Take the Disneyland Sky Ride for example. When this attraction was installed in the mid-1950s, it was typical of the wire rope cableway transportation technology of those times. Design and operating standards become ever more strict over time. This makes it tough to upgrade old equipment to the latest standards each time the rules change. At some point in time, some items of equipment become either uneconomical, or physically impossible to upgrade.
Another very real consideration is the wear and tear on machinery over the years. Many times the service replacement parts are no longer available. The existing parts have to be modified to accommodate different service parts (like bearings and such) and this kind of revision work can get pretty complicated. Pretty soon the basic framework parts begin to reach their ultimate fatigue life and require ever closer periodic inspections.
OK....Time out for Mechanical Reality 101. Ultimate fatigue life? Most materials, such as steel and aluminum, have a characteristic where as you apply more load and number of working cycles, the material will start out with an unlimited life span, but get shorter and shorter as the load increases. Everyone knows the "bend the paper clip trick". Bend it just a tiny bit back and forth and you might never hurt it. Now bend it back and forth harder...it soon breaks. That's a demonstration of fatigue life.
The trick in engineering anything is to make it heavy enough to last forever, but light enough to do the job you need done. Heavy as in, say railroad cars, light as in airplanes. Not all materials behave the same. Some mild steels have average strength so you don't expect to make them carry big loads. Certain aluminum alloys for example are very strong, and can carry big loads as long as you limit how many hours or years it will safely carry the load before the fatigue cracking starts. Now you can appreciate that not everything will last forever if it has to be light enough do a special job. Things that fly, or have to be very light will ultimately be life-limited in service. That's what we techno-heads call fatigue life limited. The Sky Way had a bit of that in it's original design when the Von Roll Company built it for Disneyland.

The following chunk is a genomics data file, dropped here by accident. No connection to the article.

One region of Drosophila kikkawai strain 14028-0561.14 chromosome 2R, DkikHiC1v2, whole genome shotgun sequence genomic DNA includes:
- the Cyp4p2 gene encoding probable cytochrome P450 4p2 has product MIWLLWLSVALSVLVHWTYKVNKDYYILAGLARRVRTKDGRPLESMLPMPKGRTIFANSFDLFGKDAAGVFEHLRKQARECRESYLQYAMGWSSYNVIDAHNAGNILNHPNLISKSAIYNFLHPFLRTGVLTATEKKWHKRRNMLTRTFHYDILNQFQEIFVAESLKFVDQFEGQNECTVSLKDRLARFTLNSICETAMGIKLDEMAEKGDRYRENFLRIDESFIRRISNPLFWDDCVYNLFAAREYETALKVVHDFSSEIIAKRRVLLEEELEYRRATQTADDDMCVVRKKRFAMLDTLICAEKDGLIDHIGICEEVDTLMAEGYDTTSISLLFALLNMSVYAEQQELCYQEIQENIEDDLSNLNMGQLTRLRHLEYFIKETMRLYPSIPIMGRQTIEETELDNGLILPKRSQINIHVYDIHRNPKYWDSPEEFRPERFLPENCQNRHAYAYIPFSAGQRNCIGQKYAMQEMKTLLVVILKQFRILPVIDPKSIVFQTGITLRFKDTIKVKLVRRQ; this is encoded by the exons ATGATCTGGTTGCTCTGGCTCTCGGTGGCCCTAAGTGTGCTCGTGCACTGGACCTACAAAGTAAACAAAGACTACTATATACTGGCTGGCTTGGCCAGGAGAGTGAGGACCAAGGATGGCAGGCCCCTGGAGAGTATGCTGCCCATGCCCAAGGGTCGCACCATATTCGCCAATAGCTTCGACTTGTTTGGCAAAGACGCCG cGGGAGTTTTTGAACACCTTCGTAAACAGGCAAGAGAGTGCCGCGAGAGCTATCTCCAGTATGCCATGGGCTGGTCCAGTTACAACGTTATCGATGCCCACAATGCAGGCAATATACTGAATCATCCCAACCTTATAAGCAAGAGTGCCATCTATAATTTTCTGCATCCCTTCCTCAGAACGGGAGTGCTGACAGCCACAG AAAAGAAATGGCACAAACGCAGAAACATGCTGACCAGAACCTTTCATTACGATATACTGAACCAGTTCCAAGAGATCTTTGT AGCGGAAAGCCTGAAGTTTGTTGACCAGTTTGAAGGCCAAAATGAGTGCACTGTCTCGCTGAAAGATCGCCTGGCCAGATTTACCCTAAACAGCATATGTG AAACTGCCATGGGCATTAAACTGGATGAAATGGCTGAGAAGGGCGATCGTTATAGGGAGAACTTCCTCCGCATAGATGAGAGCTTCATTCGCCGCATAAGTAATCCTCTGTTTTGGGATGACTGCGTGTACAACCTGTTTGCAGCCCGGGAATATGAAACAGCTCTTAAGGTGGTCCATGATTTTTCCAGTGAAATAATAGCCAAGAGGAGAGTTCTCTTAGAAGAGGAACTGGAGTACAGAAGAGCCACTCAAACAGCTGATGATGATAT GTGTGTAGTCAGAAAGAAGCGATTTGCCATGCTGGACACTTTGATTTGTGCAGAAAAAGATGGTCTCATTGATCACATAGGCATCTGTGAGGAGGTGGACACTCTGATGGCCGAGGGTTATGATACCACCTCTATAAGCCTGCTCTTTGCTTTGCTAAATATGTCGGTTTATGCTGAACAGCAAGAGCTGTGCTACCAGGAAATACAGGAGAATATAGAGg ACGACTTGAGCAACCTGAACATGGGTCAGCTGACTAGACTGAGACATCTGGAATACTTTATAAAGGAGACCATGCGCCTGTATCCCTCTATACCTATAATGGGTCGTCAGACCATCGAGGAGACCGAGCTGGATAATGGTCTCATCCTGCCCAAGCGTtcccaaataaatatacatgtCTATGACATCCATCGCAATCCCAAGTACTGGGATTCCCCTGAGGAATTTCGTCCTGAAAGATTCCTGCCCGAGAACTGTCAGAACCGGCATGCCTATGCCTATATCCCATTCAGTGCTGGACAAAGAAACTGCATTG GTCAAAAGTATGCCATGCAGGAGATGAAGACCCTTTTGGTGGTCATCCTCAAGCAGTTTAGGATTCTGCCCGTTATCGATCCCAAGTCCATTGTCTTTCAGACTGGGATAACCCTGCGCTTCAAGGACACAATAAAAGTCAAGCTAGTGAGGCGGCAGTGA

There are other special considerations too. We learned way early that manufacturers that supplied parts to Disneyland found their stuff to have a shorter life in Disneyland service. Wow, you want to improve your product?...take it to Disneyland. So we soon codeveloped a lot of components that worked super after a few years of understanding the severe service requirements on Disneyland attractions.
In the specific case of the Von Roll Sky Ride, we made numerous upgrades over the years to stay ahead of the severe service wear and tear. But eventually the combination of fatigue cracks, can't get service parts, much tighter new service standards...our wonderful old Sky Ride became a cranky old senior and had to go to the Extinct retirement home.